Is It Art or Science? A Reflection on the Art and Science of Teaching
By Sue Rockwood
The following is a reflection on the art and science of teaching and the way a student attempts to categorize his own learning.
It’s Writing Workshop time with my Kindergarten group. We’ve just had a mini-lesson in which I modeled showing “the inside story” – drawing and telling about how I felt when my cat knocked my laptop off of my desk.
We talk about how to show and tell how we feel in our writing. Telling the “inside story” is an idea for our writing toolboxes — along with labeling pictures, making the characters talk, and describing with our senses about smells, sounds, etc. Students get writing paper and settle in.
As I circulate, I am happy that a new student is comfortable asking me “Will you help me write?” (yes, by encouraging you to do as much as you can on your own and then supporting your growing edges) and another student has an idea and is writing down all the sounds he hears in a sentence (next time we get together, I will show him how to put spaces between his words to make it easier for a reader to read his story).
As I visit with each student I think about their individual stages of development and what “next step” they are ready to try. Science helps me know the steps and how to help students along them; art is in establishing trust and confidence, in celebrating the students’
temperaments and skills, and in giving them just what they need right then to keep them inspired and advancing.
I am thinking about this wonderful relationship between the science and the art of teaching when I check in with one student about his writing. He is having trouble starting, and exclaims “I can’t tell if it is science or art!” The way that he just echoed my internal thoughts really gets my attention. As a Quaker, and a Quaker teacher, I believe that there is “that of God” in each of us, and that every one of my students has the potential to speak Truth to me as I am ready to hear.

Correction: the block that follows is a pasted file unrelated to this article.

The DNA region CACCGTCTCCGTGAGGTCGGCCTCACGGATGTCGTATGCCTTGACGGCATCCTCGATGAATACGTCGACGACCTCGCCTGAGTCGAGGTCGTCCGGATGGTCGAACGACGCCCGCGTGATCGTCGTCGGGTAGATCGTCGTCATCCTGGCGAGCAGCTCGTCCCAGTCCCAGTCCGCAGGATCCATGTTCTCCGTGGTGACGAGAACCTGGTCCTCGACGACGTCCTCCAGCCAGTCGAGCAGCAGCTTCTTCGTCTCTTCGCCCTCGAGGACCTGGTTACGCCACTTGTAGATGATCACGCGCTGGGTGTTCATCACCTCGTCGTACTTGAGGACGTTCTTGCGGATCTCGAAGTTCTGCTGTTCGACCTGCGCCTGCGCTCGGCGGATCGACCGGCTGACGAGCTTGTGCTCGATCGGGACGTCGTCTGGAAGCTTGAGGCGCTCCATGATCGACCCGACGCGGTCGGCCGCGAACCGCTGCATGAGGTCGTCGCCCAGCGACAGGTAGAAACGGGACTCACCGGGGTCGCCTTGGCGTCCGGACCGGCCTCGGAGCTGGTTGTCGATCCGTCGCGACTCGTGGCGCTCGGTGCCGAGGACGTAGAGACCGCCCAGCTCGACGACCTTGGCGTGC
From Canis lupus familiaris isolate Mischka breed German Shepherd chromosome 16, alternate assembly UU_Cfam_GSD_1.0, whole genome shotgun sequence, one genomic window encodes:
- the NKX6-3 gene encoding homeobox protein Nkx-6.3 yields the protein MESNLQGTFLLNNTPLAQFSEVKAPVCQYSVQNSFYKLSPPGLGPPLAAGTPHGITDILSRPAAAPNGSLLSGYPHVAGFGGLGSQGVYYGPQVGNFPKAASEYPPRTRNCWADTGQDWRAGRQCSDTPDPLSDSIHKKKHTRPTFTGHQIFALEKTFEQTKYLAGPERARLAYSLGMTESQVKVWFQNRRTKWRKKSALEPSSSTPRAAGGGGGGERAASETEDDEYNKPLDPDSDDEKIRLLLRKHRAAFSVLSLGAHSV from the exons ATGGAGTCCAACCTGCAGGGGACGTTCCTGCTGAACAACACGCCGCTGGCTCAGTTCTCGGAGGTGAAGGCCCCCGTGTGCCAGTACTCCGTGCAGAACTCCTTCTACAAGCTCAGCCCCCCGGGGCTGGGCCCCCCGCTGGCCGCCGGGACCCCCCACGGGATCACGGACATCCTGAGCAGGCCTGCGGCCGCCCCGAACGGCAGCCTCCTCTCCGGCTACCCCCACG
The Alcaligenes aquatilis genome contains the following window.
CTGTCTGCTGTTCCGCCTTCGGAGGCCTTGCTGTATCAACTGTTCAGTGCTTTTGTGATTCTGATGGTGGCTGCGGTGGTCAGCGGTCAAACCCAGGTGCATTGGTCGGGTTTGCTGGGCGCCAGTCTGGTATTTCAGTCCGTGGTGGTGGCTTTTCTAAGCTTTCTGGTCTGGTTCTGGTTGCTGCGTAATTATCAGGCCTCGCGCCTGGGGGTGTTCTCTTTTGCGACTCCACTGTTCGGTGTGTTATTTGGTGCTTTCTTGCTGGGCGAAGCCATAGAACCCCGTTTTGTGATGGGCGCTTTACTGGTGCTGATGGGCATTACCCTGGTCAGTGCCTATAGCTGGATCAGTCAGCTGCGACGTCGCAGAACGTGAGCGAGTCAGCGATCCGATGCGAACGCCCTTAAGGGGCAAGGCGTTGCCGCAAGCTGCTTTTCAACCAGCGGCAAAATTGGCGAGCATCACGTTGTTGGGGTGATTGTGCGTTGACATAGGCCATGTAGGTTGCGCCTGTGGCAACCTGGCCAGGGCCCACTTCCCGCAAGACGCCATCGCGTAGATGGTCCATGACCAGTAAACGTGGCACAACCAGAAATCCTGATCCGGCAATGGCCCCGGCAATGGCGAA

But really, could he be chiming in on my internal pedagogical musings?
We talk about what he plans to write, and I realize that he really enjoyed a “thematic time” exploration of color and light the other day, making color spinners using the primary colors, and working with filters and flashlights blending colors. This young student read our morning message and knows we will do more “work with colors” today. But he isn’t sure if we will label it “science or art” and he wants to write that he is excited about it!
I explained to him that our work with color is both art and science, and that many things we will work on will be a blend of more than one skill.
I am grateful for his question, and glad that he can’t put our thematic work under one heading or the other. I think much truly valuable work can’t be separated into exclusive subject classifications like art or science. I need to help my students realize that each of these skills (art, science, math, writing and reading) doesn’t exist in a vacuum, and is best used as part of their toolkits to help them understand and shape their world!
Ah, there, what I just said works for me as I think about my teaching practice too: truly valuable work is a blend of art and science. I thank that student for noticing—and share with him that I am happy if he can’t tell if it is science or art!
About the author:
Sue Rockwood is Primary Lead Teacher at Greenwood Friends School, Millville, PA